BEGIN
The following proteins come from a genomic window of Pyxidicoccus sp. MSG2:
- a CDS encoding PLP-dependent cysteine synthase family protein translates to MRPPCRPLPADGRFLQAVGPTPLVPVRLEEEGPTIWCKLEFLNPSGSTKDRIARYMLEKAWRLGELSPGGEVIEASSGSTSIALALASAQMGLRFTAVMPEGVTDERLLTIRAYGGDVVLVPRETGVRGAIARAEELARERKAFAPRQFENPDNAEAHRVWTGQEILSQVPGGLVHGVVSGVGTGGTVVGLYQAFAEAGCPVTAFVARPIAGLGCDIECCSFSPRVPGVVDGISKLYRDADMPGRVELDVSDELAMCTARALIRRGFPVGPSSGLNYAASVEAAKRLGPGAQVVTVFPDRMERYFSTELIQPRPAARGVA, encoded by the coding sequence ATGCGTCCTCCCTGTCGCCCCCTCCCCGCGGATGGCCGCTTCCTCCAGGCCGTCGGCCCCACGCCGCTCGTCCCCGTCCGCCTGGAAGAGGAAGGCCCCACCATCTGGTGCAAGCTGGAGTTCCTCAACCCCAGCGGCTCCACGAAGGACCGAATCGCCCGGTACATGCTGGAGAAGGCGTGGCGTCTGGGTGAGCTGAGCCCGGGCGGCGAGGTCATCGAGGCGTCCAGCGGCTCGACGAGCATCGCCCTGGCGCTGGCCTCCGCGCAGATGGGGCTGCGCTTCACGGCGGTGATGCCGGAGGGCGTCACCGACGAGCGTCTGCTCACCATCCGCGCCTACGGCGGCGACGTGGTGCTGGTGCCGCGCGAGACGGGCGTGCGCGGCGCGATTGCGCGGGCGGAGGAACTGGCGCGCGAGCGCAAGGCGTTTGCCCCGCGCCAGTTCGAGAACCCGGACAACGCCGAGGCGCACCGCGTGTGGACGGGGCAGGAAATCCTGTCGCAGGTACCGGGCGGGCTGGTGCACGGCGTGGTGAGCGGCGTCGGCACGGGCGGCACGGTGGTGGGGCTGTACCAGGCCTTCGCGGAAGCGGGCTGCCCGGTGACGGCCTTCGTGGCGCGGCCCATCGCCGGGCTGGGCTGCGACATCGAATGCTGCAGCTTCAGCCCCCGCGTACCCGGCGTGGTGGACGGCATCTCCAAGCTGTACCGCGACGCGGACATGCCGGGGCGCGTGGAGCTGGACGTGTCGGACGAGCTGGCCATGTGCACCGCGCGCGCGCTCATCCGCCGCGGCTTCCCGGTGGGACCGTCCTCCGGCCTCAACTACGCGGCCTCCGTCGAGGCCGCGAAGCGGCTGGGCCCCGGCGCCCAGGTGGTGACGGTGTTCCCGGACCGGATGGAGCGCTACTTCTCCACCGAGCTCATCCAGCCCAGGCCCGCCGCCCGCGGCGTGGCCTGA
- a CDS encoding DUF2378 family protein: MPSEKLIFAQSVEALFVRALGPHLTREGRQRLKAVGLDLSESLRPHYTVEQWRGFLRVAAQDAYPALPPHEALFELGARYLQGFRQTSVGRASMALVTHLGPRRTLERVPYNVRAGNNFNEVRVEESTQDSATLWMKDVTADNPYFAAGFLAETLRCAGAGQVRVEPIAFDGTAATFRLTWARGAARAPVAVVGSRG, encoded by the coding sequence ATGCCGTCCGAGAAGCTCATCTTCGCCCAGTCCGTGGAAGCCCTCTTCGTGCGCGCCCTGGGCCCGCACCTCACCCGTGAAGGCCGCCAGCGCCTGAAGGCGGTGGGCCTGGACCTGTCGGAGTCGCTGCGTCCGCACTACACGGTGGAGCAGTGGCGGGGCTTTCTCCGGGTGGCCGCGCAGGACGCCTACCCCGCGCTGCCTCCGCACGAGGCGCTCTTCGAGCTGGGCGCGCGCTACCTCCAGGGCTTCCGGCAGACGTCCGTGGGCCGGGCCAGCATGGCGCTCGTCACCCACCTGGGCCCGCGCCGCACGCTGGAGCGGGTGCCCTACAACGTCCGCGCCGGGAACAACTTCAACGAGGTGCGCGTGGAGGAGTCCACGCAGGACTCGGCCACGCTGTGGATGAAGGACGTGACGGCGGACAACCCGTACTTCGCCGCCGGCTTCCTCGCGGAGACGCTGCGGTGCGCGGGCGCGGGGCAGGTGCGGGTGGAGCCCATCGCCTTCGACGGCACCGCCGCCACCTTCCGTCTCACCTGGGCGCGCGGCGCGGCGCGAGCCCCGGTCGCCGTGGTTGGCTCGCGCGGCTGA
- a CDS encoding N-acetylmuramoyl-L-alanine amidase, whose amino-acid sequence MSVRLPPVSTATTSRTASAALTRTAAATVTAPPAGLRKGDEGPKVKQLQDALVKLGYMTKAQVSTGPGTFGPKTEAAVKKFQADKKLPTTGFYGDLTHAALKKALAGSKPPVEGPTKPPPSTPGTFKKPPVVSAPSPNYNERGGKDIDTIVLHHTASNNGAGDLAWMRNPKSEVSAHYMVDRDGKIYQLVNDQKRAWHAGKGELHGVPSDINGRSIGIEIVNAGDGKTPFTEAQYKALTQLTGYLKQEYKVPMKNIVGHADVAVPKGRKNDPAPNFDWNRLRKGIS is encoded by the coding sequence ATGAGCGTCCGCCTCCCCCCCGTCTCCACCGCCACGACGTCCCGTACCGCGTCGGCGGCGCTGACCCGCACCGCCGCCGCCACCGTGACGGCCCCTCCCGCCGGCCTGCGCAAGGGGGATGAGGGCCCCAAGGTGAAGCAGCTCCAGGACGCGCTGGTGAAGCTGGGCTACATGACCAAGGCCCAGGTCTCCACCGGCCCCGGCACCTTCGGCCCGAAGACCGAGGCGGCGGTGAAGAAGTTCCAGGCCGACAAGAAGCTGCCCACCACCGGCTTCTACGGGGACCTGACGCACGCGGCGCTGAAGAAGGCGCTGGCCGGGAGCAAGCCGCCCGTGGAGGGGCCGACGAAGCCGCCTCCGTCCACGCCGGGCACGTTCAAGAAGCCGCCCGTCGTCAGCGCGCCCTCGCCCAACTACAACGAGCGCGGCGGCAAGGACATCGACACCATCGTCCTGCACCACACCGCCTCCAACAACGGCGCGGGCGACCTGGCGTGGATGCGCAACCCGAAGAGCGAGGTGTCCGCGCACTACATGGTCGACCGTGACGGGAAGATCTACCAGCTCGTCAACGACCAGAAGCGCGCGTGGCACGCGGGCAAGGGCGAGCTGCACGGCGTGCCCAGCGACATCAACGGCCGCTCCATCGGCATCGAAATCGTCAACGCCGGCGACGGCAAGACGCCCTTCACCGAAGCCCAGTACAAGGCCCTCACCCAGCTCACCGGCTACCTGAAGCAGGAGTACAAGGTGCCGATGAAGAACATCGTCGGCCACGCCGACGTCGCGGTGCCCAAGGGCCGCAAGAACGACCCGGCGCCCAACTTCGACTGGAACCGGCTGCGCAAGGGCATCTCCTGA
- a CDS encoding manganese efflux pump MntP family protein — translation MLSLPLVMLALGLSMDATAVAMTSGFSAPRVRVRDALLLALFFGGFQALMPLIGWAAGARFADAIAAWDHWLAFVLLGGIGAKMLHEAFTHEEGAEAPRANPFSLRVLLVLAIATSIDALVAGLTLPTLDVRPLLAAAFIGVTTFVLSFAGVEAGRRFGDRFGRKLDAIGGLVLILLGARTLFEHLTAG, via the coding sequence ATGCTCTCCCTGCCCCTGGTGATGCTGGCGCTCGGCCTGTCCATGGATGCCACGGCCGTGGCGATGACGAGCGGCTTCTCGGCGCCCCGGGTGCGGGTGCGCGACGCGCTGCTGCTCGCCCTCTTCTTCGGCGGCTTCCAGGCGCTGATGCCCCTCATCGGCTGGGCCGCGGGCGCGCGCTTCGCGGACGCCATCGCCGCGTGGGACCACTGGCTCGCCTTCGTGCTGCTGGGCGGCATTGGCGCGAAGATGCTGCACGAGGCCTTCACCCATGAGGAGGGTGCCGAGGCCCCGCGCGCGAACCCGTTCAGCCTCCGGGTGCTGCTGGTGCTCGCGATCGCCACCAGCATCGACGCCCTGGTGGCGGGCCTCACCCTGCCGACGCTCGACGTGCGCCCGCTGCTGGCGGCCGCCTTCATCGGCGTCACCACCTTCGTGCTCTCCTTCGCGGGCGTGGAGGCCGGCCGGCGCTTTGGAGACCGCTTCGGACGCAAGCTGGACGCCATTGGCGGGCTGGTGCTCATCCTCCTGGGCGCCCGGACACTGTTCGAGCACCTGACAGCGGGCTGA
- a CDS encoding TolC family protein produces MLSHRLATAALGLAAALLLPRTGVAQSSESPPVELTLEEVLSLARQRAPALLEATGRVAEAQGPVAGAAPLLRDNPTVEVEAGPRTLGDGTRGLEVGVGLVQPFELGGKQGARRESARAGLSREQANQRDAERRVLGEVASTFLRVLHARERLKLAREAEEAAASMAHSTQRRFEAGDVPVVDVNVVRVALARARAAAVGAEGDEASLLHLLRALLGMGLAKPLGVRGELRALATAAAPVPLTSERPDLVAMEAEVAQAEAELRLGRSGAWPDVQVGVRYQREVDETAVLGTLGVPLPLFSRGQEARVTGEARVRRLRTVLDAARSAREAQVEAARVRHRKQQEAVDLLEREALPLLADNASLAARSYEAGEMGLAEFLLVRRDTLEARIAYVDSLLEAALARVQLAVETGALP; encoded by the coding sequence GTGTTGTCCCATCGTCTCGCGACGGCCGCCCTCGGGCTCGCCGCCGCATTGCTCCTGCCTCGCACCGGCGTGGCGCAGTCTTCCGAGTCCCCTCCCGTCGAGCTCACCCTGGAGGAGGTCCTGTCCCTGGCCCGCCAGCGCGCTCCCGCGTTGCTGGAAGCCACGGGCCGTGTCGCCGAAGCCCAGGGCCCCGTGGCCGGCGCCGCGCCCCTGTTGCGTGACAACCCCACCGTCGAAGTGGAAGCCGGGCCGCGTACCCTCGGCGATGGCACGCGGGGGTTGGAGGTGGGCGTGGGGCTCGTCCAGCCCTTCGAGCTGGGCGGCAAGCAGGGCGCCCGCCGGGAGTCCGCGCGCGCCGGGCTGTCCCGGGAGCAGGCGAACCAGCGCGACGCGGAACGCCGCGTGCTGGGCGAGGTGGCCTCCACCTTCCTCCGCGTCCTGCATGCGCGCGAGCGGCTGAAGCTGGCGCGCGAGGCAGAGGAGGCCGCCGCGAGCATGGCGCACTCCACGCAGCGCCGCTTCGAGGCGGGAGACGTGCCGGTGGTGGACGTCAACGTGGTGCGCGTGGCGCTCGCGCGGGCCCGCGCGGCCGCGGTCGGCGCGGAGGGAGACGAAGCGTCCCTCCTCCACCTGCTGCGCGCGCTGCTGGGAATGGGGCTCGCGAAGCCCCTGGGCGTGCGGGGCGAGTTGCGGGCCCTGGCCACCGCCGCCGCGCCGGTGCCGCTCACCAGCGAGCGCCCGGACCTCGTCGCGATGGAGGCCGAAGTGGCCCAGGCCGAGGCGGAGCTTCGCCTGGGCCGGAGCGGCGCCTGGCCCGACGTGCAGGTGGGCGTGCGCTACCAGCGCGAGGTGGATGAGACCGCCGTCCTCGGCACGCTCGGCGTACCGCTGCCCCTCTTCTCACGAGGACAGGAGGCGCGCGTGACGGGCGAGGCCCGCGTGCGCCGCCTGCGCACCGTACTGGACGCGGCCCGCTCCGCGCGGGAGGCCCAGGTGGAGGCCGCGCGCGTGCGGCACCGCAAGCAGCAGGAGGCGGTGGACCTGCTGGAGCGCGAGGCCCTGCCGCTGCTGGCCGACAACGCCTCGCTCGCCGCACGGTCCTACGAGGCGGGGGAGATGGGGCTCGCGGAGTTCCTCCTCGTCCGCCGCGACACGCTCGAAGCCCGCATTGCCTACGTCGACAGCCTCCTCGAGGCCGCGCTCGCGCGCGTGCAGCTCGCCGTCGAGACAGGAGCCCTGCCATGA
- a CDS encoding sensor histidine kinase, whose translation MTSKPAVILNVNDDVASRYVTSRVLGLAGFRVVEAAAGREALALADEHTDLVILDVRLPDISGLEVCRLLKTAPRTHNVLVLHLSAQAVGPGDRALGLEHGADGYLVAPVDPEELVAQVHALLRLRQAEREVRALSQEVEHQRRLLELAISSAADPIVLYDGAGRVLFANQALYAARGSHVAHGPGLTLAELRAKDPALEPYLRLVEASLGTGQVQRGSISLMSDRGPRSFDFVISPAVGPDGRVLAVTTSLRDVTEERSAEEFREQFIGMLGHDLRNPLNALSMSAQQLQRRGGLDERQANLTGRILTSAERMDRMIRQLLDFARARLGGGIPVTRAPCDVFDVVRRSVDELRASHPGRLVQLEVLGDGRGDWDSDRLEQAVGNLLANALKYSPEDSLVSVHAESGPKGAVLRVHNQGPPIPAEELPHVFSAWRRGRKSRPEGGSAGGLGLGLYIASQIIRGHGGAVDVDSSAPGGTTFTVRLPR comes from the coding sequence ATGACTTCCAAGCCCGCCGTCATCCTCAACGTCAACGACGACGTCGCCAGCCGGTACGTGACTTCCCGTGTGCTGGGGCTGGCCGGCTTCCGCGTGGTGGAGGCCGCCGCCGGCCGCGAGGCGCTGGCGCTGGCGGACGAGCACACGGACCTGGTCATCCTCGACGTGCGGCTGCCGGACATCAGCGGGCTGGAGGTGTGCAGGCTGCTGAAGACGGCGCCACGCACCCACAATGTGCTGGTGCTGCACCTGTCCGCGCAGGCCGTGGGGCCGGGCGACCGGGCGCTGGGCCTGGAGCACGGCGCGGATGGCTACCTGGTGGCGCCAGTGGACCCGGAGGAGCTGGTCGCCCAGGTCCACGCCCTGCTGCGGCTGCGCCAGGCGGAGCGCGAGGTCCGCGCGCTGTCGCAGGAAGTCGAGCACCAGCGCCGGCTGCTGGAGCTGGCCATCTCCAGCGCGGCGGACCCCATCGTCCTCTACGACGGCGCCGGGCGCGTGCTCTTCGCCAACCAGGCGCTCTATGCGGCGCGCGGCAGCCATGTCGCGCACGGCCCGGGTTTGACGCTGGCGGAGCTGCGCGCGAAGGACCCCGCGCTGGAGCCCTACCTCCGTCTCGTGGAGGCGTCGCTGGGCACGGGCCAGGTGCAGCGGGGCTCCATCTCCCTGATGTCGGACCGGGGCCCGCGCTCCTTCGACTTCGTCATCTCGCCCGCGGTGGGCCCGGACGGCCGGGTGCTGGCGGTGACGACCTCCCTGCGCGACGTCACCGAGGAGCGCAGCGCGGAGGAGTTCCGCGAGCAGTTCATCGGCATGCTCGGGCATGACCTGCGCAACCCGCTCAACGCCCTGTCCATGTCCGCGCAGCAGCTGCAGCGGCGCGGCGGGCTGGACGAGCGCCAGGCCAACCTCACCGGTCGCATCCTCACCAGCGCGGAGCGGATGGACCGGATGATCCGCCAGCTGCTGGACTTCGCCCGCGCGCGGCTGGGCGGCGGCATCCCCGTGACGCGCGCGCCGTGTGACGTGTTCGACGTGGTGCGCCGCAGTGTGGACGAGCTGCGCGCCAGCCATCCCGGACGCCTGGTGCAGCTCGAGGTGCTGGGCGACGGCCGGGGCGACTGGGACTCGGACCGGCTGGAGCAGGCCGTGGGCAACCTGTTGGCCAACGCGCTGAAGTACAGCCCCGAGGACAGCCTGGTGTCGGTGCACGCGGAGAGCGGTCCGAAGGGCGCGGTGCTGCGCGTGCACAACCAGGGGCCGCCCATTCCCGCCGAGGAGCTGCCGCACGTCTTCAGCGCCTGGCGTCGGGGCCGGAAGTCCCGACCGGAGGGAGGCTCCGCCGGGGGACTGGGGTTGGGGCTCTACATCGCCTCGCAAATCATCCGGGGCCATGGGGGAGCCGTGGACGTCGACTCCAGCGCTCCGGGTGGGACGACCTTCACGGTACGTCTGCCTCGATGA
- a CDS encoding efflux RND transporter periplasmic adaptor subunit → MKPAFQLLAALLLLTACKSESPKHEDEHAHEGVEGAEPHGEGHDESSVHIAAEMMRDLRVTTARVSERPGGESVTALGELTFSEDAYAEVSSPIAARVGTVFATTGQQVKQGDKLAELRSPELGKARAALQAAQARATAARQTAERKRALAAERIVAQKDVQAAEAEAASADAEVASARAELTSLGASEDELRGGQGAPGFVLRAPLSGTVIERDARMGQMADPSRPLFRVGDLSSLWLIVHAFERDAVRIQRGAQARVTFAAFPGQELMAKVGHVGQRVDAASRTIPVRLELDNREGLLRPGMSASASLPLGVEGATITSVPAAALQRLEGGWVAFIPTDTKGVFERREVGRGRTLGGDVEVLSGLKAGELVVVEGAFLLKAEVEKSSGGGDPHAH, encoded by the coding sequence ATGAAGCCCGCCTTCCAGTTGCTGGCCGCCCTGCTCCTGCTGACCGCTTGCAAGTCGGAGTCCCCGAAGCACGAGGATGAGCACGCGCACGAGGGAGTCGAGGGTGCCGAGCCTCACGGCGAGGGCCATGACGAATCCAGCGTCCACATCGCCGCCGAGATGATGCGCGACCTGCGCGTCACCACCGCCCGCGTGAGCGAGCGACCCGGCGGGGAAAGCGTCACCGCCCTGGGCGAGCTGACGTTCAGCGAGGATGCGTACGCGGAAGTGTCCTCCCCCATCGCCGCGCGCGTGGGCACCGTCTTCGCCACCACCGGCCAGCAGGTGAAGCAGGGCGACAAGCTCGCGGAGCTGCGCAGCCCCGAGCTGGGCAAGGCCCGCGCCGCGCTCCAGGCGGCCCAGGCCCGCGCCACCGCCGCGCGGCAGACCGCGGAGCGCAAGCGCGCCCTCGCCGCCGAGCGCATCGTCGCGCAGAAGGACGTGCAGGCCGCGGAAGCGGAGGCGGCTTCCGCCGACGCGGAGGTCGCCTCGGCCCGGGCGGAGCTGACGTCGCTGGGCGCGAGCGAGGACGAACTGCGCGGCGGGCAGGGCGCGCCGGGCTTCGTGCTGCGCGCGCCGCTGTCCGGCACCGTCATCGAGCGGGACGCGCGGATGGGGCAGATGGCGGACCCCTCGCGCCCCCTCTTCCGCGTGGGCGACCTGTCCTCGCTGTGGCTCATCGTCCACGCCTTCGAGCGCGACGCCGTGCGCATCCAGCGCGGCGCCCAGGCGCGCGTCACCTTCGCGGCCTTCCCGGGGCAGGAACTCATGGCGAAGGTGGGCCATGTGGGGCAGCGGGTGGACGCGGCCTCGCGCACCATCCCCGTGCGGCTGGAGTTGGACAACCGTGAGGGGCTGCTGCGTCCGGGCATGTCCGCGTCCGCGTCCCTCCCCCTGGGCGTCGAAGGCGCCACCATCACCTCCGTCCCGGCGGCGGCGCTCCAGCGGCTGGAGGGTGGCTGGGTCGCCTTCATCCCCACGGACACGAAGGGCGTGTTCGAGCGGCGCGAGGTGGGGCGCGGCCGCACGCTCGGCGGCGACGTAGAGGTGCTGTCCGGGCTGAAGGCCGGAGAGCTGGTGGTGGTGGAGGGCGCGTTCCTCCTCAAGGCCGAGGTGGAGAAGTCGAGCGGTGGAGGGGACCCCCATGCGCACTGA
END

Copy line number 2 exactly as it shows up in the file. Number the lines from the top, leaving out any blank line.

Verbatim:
- a CDS encoding PLP-dependent cysteine synthase family protein translates to MRPPCRPLPADGRFLQAVGPTPLVPVRLEEEGPTIWCKLEFLNPSGSTKDRIARYMLEKAWRLGELSPGGEVIEASSGSTSIALALASAQMGLRFTAVMPEGVTDERLLTIRAYGGDVVLVPRETGVRGAIARAEELARERKAFAPRQFENPDNAEAHRVWTGQEILSQVPGGLVHGVVSGVGTGGTVVGLYQAFAEAGCPVTAFVARPIAGLGCDIECCSFSPRVPGVVDGISKLYRDADMPGRVELDVSDELAMCTARALIRRGFPVGPSSGLNYAASVEAAKRLGPGAQVVTVFPDRMERYFSTELIQPRPAARGVA, encoded by the coding sequence ATGCGTCCTCCCTGTCGCCCCCTCCCCGCGGATGGCCGCTTCCTCCAGGCCGTCGGCCCCACGCCGCTCGTCCCCGTCCGCCTGGAAGAGGAAGGCCCCACCATCTGGTGCAAGCTGGAGTTCCTCAACCCCAGCGGCTCCACGAAGGACCGAATCGCCCGGTACATGCTGGAGAAGGCGTGGCGTCTGGGTGAGCTGAGCCCGGGCGGCGAGGTCATCGAGGCGTCCAGCGGCTCGACGAGCATCGCCCTGGCGCTGGCCTCCGCGCAGATGGGGCTGCGCTTCACGGCGGTGATGCCGGAGGGCGTCACCGACGAGCGTCTGCTCACCATCCGCGCCTACGGCGGCGACGTGGTGCTGGTGCCGCGCGAGACGGGCGTGCGCGGCGCGATTGCGCGGGCGGAGGAACTGGCGCGCGAGCGCAAGGCGTTTGCCCCGCGCCAGTTCGAGAACCCGGACAACGCCGAGGCGCACCGCGTGTGGACGGGGCAGGAAATCCTGTCGCAGGTACCGGGCGGGCTGGTGCACGGCGTGGTGAGCGGCGTCGGCACGGGCGGCACGGTGGTGGGGCTGTACCAGGCCTTCGCGGAAGCGGGCTGCCCGGTGACGGCCTTCGTGGCGCGGCCCATCGCCGGGCTGGGCTGCGACATCGAATGCTGCAGCTTCAGCCCCCGCGTACCCGGCGTGGTGGACGGCATCTCCAAGCTGTACCGCGACGCGGACATGCCGGGGCGCGTGGAGCTGGACGTGTCGGACGAGCTGGCCATGTGCACCGCGCGCGCGCTCATCCGCCGCGGCTTCCCGGTGGGACCGTCCTCCGGCCTCAACTACGCGGCCTCCGTCGAGGCCGCGAAGCGGCTGGGCCCCGGCGCCCAGGTGGTGACGGTGTTCCCGGACCGGATGGAGCGCTACTTCTCCACCGAGCTCATCCAGCCCAGGCCCGCCGCCCGCGGCGTGGCCTGA